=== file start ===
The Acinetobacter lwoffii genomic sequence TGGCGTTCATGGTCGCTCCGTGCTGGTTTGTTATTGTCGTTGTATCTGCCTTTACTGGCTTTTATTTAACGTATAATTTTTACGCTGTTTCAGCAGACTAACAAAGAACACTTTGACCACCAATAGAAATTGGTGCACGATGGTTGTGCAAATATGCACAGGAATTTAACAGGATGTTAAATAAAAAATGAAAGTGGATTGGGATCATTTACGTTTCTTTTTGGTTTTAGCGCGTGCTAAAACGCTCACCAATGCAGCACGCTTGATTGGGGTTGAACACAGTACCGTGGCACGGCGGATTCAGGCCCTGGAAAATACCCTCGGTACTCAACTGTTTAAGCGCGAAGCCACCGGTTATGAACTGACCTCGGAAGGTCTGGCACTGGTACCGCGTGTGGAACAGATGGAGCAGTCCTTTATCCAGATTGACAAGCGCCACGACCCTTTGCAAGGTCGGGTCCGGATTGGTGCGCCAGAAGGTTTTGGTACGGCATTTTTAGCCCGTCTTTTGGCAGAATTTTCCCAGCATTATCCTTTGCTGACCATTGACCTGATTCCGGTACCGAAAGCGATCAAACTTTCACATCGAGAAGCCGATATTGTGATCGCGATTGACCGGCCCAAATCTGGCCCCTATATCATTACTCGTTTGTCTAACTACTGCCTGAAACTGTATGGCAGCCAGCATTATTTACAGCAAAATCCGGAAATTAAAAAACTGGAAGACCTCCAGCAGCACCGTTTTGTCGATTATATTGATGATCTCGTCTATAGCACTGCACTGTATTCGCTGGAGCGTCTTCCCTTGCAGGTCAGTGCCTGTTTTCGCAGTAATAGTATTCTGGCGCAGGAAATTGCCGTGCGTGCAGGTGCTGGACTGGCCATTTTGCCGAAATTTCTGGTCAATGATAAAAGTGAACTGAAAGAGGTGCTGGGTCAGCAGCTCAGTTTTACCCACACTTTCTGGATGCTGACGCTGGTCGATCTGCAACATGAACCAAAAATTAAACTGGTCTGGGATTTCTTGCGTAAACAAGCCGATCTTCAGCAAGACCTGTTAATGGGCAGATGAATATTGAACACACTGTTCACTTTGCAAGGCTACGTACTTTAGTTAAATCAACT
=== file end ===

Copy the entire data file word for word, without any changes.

The Acinetobacter lwoffii genomic sequence TGGCGTTCATGGTCGCTCCGTGCTGGTTTGTTATTGTCGTTGTATCTGCCTTTACTGGCTTTTATTTAACGTATAATTTTTACGCTGTTTCAGCAGACTAACAAAGAACACTTTGACCACCAATAGAAATTGGTGCACGATGGTTGTGCAAATATGCACAGGAATTTAACAGGATGTTAAATAAAAAATGAAAGTGGATTGGGATCATTTACGTTTCTTTTTGGTTTTAGCGCGTGCTAAAACGCTCACCAATGCAGCACGCTTGATTGGGGTTGAACACAGTACCGTGGCACGGCGGATTCAGGCCCTGGAAAATACCCTCGGTACTCAACTGTTTAAGCGCGAAGCCACCGGTTATGAACTGACCTCGGAAGGTCTGGCACTGGTACCGCGTGTGGAACAGATGGAGCAGTCCTTTATCCAGATTGACAAGCGCCACGACCCTTTGCAAGGTCGGGTCCGGATTGGTGCGCCAGAAGGTTTTGGTACGGCATTTTTAGCCCGTCTTTTGGCAGAATTTTCCCAGCATTATCCTTTGCTGACCATTGACCTGATTCCGGTACCGAAAGCGATCAAACTTTCACATCGAGAAGCCGATATTGTGATCGCGATTGACCGGCCCAAATCTGGCCCCTATATCATTACTCGTTTGTCTAACTACTGCCTGAAACTGTATGGCAGCCAGCATTATTTACAGCAAAATCCGGAAATTAAAAAACTGGAAGACCTCCAGCAGCACCGTTTTGTCGATTATATTGATGATCTCGTCTATAGCACTGCACTGTATTCGCTGGAGCGTCTTCCCTTGCAGGTCAGTGCCTGTTTTCGCAGTAATAGTATTCTGGCGCAGGAAATTGCCGTGCGTGCAGGTGCTGGACTGGCCATTTTGCCGAAATTTCTGGTCAATGATAAAAGTGAACTGAAAGAGGTGCTGGGTCAGCAGCTCAGTTTTACCCACACTTTCTGGATGCTGACGCTGGTCGATCTGCAACATGAACCAAAAATTAAACTGGTCTGGGATTTCTTGCGTAAACAAGCCGATCTTCAGCAAGACCTGTTAATGGGCAGATGAATATTGAACACACTGTTCACTTTGCAAGGCTACGTACTTTAGTTAAATCAACT